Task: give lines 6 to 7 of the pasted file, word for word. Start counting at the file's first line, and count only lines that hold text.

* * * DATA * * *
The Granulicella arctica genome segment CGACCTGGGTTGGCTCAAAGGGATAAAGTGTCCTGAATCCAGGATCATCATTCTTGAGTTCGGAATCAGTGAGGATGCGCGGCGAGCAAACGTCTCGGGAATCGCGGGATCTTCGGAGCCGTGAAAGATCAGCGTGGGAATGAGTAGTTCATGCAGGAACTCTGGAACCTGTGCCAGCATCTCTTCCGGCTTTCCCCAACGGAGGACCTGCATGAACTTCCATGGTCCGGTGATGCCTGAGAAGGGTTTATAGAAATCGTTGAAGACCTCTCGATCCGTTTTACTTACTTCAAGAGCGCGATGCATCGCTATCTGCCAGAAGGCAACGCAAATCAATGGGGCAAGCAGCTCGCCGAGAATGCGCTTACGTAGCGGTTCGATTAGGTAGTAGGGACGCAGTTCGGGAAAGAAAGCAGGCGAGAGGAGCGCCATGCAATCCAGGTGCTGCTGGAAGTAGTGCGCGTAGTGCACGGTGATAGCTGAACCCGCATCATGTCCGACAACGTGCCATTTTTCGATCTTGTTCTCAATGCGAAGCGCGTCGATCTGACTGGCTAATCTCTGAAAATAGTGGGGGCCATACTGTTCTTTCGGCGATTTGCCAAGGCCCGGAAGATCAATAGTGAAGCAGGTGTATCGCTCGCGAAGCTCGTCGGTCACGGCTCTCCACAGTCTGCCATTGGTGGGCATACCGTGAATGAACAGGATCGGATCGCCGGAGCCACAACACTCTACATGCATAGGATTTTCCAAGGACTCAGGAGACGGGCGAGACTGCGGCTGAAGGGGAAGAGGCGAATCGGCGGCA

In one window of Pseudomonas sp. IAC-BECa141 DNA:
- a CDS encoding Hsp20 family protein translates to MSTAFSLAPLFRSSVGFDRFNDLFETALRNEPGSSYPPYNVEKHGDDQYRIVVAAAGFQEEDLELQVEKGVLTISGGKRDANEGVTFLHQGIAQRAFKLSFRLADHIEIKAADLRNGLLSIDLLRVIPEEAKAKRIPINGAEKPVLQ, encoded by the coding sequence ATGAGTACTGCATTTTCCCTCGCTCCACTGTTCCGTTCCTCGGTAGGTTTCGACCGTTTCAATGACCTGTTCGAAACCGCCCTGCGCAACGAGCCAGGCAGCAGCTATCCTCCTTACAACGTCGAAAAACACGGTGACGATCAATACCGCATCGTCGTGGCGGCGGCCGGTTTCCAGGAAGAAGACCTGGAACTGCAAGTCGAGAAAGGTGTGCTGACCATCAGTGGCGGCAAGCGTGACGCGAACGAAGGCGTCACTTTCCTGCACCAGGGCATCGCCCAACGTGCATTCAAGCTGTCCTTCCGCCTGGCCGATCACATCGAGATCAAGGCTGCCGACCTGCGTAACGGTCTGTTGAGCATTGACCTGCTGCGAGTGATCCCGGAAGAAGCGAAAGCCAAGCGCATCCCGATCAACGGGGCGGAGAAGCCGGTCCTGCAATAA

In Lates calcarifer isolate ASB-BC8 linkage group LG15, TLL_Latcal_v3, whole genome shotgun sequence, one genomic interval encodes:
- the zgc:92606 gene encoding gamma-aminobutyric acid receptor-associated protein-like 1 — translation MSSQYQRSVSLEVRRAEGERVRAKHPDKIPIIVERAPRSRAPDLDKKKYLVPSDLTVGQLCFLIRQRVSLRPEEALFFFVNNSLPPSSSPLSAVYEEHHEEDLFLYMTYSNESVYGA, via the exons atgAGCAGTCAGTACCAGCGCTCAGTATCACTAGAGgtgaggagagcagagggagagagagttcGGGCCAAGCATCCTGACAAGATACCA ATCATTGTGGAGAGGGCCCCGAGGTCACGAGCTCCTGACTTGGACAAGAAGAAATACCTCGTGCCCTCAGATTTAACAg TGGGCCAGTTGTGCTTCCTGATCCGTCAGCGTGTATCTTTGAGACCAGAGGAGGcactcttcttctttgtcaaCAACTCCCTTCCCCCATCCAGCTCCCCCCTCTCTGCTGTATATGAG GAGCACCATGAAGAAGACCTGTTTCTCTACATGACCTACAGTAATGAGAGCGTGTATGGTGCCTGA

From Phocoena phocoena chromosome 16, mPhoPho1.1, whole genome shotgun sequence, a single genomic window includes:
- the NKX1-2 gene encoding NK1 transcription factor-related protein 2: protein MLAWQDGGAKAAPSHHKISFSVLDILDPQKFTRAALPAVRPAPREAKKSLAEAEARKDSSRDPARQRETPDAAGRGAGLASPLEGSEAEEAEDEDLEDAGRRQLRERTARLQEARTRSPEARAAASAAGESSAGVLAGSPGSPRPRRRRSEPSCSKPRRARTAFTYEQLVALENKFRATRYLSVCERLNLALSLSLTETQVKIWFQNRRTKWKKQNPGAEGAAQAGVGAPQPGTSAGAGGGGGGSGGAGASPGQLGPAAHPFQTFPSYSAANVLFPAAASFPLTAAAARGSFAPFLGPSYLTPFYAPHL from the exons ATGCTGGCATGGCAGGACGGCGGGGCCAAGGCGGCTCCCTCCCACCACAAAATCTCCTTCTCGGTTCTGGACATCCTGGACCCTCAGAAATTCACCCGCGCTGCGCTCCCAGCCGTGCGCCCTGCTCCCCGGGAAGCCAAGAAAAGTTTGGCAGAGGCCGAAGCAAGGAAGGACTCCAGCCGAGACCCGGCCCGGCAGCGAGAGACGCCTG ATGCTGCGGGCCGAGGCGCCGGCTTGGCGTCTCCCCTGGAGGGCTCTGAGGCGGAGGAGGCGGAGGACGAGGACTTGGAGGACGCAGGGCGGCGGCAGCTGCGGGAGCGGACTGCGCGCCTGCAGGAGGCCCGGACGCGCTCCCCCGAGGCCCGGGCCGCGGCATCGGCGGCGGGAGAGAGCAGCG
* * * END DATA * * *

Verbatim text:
From Phocoena phocoena chromosome 16, mPhoPho1.1, whole genome shotgun sequence, a single genomic window includes:
- the NKX1-2 gene encoding NK1 transcription factor-related protein 2: protein MLAWQDGGAKAAPSHHKISFSVLDILDPQKFTRAALPAVRPAPREAKKSLAEAEARKDSSRDPARQRETPDAAGRGAGLASPLEGSEAEEAEDEDLEDAGRRQLRERTARLQEARTRSPEARAAASAAGESSAGVLAGSPGSPRPRRRRSEPSCSKPRRARTAFTYEQLVALENKFRATRYLSVCERLNLALSLSLTETQVKIWFQNRRTKWKKQNPGAEGAAQAGVGAPQPGTSAGAGGGGGGSGGAGASPGQLGPAAHPFQTFPSYSAANVLFPAAASFPLTAAAARGSFAPFLGPSYLTPFYAPHL from the exons ATGCTGGCATGGCAGGACGGCGGGGCCAAGGCGGCTCCCTCCCACCACAAAATCTCCTTCTCGGTTCTGGACATCCTGGACCCTCAGAAATTCACCCGCGCTGCGCTCCCAGCCGTGCGCCCTGCTCCCCGGGAAGCCAAGAAAAGTTTGGCAGAGGCCGAAGCAAGGAAGGACTCCAGCCGAGACCCGGCCCGGCAGCGAGAGACGCCTG ATGCTGCGGGCCGAGGCGCCGGCTTGGCGTCTCCCCTGGAGGGCTCTGAGGCGGAGGAGGCGGAGGACGAGGACTTGGAGGACGCAGGGCGGCGGCAGCTGCGGGAGCGGACTGCGCGCCTGCAGGAGGCCCGGACGCGCTCCCCCGAGGCCCGGGCCGCGGCATCGGCGGCGGGAGAGAGCAGCG